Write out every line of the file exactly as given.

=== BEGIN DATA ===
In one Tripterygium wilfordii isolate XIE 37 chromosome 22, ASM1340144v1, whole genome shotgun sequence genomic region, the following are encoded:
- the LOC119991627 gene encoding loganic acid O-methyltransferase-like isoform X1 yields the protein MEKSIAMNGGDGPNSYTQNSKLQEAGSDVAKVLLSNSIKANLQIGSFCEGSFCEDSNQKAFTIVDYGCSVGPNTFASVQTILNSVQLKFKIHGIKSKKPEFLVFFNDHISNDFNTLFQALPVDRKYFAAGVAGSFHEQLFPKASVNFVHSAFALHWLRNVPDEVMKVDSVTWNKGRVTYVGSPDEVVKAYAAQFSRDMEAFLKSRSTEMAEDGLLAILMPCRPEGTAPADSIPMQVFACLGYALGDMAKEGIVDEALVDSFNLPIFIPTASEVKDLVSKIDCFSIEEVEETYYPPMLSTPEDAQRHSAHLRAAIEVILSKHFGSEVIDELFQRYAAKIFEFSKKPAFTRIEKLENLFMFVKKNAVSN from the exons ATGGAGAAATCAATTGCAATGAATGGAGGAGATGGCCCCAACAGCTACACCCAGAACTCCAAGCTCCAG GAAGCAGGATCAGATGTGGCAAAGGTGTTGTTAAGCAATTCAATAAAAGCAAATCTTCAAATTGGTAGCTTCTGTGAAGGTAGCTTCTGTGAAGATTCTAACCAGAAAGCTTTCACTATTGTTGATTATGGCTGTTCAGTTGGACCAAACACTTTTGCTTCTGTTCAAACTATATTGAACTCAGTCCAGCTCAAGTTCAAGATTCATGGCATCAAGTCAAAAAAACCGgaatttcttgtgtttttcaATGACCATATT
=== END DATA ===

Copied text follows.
In one Tripterygium wilfordii isolate XIE 37 chromosome 22, ASM1340144v1, whole genome shotgun sequence genomic region, the following are encoded:
- the LOC119991627 gene encoding loganic acid O-methyltransferase-like isoform X1 yields the protein MEKSIAMNGGDGPNSYTQNSKLQEAGSDVAKVLLSNSIKANLQIGSFCEGSFCEDSNQKAFTIVDYGCSVGPNTFASVQTILNSVQLKFKIHGIKSKKPEFLVFFNDHISNDFNTLFQALPVDRKYFAAGVAGSFHEQLFPKASVNFVHSAFALHWLRNVPDEVMKVDSVTWNKGRVTYVGSPDEVVKAYAAQFSRDMEAFLKSRSTEMAEDGLLAILMPCRPEGTAPADSIPMQVFACLGYALGDMAKEGIVDEALVDSFNLPIFIPTASEVKDLVSKIDCFSIEEVEETYYPPMLSTPEDAQRHSAHLRAAIEVILSKHFGSEVIDELFQRYAAKIFEFSKKPAFTRIEKLENLFMFVKKNAVSN from the exons ATGGAGAAATCAATTGCAATGAATGGAGGAGATGGCCCCAACAGCTACACCCAGAACTCCAAGCTCCAG GAAGCAGGATCAGATGTGGCAAAGGTGTTGTTAAGCAATTCAATAAAAGCAAATCTTCAAATTGGTAGCTTCTGTGAAGGTAGCTTCTGTGAAGATTCTAACCAGAAAGCTTTCACTATTGTTGATTATGGCTGTTCAGTTGGACCAAACACTTTTGCTTCTGTTCAAACTATATTGAACTCAGTCCAGCTCAAGTTCAAGATTCATGGCATCAAGTCAAAAAAACCGgaatttcttgtgtttttcaATGACCATATT